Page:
In any event, even if the Court were to subject the entirety of Magistrate Judge Peebles' Report-Recommendation to a de novo review, the Court would find, and does find, that Magistrate Judge Peebles' thorough and correct Report-Recommendation survives that review. (Dkt. No. 20.) Magistrate Judge Peebles employed the proper standards, accurately recited the facts, and reasonably applied the law to those facts. (Id.) As a result, the Court accepts and adopts the Report-Recommendation in its entirety for the reasons stated therein. The Court would add only four brief points.

First, the Court respectfully rejects Plaintiff's argument that Magistrate Judge Peebles incorrectly analyzed the issue regarding the ALJ's alleged failure to combine the effects of all of Plaintiff's limitations, including her post-surgery symptoms. For example, the Court shares Magistrate Judge Peebles' interpretation of Plaintiff's argument as focusing principally on Plaintiff's obesityandthe limitations allegedly associated with that condition. (Compare Dkt. No. 20, at 16 [Report-Rec.] with Dkt. No. 11, at 19-22 [attaching pages "12" through "15" of Plf.'s Brief] and Dkt. No. 17, at 8-10 [attaching pages "3" through "5" of Plf.'s Reply Brief].) Clearly, Magistrate Judge Peebles understood the nature of her argument (as also focusing on other impairments, including her inability to flex forward and turn her head), and evaluated it accordingly. (Dkt. No. 20, at 16, 18.) Similarly, the Court rejects Plaintiff's related argument that Magistrate Judge Peebles' incorrectly relied on Poupore v. Astrue, 566 F.3d 303, 305-06 (2d Cir. 2009), and two district court cases, for the point of law that the plaintiff bears the burden to show that her RFC is more limited than that found by the ALJ. (Dkt. No. 20, at 35.)*fn9

Second, the Court respectfully rejects Plaintiff's argument the ALJ never found that the May 3, 2006, progress note of Dr. Paul Spurgas (which stated, in pertinent part, that he thought Plaintiff would be unable to return to her work) was not controlling because it presented an issue properly resolved by Defendant, and thus Magistrate Judge Peebles should not have done so as a post hoc rationalization. (Dkt. No. 22, Attach. 1, at 16 [attaching page "11" of Plf.'s Obj.].) The Court finds that the ALJ did indeed reject Dr. Spurgas' progress note as a treating source report concerning symptomology, on the ground that (1) the progress note failed to include specific findings of physical examinations, and (2) the next day, he released Plaintiff for work. See Admin. Tr. at 17 ("His progress notes fail to detail any specific findings of physical examinations and, on May 4, 2006, Dr. Spurgas released the claimant for work, but detailed a lifting restriction on twenty-five pounds.").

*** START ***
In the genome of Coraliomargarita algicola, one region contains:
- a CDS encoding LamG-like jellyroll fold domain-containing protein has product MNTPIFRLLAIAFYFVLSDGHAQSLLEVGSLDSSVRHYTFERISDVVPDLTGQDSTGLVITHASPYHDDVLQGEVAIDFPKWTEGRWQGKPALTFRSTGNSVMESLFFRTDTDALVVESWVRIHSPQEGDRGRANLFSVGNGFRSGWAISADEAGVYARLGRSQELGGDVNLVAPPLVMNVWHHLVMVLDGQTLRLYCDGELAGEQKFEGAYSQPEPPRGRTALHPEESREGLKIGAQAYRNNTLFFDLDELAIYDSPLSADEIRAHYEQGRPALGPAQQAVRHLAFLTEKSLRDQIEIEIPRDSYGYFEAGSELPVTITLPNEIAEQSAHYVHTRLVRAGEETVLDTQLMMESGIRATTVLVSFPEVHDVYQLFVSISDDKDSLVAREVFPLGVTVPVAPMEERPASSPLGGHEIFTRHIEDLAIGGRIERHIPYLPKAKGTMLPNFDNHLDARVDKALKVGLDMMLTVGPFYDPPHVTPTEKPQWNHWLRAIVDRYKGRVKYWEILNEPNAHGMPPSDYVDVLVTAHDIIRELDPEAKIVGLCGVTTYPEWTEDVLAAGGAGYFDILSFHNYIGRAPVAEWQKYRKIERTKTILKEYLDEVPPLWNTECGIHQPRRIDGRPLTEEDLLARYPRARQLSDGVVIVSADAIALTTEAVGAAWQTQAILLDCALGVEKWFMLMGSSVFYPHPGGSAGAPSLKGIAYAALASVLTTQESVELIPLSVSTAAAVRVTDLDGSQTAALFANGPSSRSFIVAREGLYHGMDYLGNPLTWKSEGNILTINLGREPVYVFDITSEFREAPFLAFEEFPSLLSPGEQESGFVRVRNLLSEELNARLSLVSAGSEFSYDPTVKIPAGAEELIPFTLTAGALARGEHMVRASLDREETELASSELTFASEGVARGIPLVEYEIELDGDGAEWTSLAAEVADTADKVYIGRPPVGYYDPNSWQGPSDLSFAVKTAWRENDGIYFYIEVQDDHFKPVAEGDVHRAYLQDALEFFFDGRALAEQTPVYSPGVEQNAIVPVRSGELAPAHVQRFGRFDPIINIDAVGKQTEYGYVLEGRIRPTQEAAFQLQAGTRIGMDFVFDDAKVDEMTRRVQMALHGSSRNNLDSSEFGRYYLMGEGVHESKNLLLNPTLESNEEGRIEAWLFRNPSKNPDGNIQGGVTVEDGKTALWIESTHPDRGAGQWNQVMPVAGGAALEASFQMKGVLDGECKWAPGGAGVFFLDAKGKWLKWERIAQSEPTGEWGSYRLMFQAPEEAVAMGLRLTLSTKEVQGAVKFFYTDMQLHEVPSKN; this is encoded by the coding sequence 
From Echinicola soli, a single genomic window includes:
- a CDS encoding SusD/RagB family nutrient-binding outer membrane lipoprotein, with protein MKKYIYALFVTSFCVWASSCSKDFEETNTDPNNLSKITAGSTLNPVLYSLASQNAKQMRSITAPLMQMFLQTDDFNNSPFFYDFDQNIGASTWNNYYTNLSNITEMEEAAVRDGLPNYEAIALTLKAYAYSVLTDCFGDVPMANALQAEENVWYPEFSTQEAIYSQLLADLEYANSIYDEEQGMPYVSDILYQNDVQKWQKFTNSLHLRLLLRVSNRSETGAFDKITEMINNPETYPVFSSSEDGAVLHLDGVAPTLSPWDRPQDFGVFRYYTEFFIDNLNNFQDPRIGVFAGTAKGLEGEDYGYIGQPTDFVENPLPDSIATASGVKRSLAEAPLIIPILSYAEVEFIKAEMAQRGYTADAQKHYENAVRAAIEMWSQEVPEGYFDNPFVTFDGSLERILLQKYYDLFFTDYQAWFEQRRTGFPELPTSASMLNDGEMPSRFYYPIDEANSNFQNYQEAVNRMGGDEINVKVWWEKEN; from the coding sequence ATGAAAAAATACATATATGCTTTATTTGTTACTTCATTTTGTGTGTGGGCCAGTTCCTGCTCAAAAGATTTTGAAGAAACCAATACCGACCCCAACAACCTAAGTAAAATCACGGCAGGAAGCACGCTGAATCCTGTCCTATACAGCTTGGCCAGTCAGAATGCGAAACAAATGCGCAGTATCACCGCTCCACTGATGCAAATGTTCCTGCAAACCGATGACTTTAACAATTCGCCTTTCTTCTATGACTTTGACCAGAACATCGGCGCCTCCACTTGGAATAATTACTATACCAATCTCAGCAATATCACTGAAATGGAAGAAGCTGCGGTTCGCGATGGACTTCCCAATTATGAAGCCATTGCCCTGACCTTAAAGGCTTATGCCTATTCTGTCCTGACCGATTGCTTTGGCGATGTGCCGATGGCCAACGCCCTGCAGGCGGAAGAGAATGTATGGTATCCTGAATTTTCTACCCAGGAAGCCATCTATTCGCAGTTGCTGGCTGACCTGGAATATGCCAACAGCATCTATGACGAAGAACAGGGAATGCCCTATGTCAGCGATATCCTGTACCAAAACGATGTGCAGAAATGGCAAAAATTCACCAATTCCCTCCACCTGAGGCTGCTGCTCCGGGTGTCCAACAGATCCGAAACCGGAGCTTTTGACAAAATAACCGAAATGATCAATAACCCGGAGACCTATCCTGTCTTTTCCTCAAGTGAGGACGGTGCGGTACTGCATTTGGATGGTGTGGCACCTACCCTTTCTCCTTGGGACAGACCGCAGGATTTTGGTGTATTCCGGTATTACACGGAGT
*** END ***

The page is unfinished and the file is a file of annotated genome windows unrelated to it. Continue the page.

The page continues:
Third, the Court respectfully rejects Plaintiff's argument that the ALJ never relied on Plaintiff's lack of complaints of pain to Dr. Robert Brandis, M.D., to discredit her regarding the extent of her pain, and thus Magistrate Judge Peebles should not have done so as a post hoc rationalization. (Dkt. No. 22, Attach. 1, at 22 [attaching page "17" of Plf.'s Obj.].) The ALJ did rely on the frequency (or infrequency) of Plaintiff's complaints of pain to her medical care providers, including Dr. Brandis, to discredit her about the extent of her pain.*fn10 The Court reaches a similar conclusion with regard to Plaintiff's argument that the ALJ never relied on the findings of Judith Bodnar, M.D. (regarding Plaintiff's ability to sit for six hours in an eight-hour work day), to discredit her regarding the extent of her pain (Dkt. No. 22, Attach. 1, at 22 [attaching page "17" of Plf.'s Obj.]); again, the ALJ did rely on that evidence for such a purpose.*fn11

Fourth, the Court respectfully rejects Plaintiff's argument that Magistrate Judge Peebles' misinterpreted her RFC argument (which was allegedly presented on pages 12 through 15 of her opening brief, and pages 3 through 5 of her reply brief) as being "centered upon alleged restrictions on her ability to sit." (Dkt. No. 22, Attach. 1, at 22 [attaching page "17" of Plf.'s Obj.].) Plaintiff's RFC argument was, at significant part, presented on pages 22 and 23 of her opening brief, which did in fact center on Plaintiff's ability to sit. (Dkt. No. 11, at 29-30 [attaching pages "22" and "23" of Plf.'s Brief].) Furthermore, Plaintiff's argument that Magistrate Judge Peebles' focus on her sitting ignored her other impairments is undermined by her prior argument (discussed above) that he focused too much on her obesity.

ACCORDINGLY, it is

ORDERED that Magistrate Judge Peebles' Report-Recommendation (Dkt. No. 20) is ACCEPTED and ADOPTED in its entirety; and it is further

ORDERED that Plaintiff's motion for judgment on the pleadings (Dkt. No. 11) is DENIED; and it is further

ORDERED that Defendant's motion for judgment on the pleadings (Dkt. No. 15) is GRANTED; and it is further

ORDERED that Defendant's decision denying disability benefits is AFFIRMED; and it is further

ORDERED that Plaintiff's Complaint (Dkt. No. 1) is DISMISSED.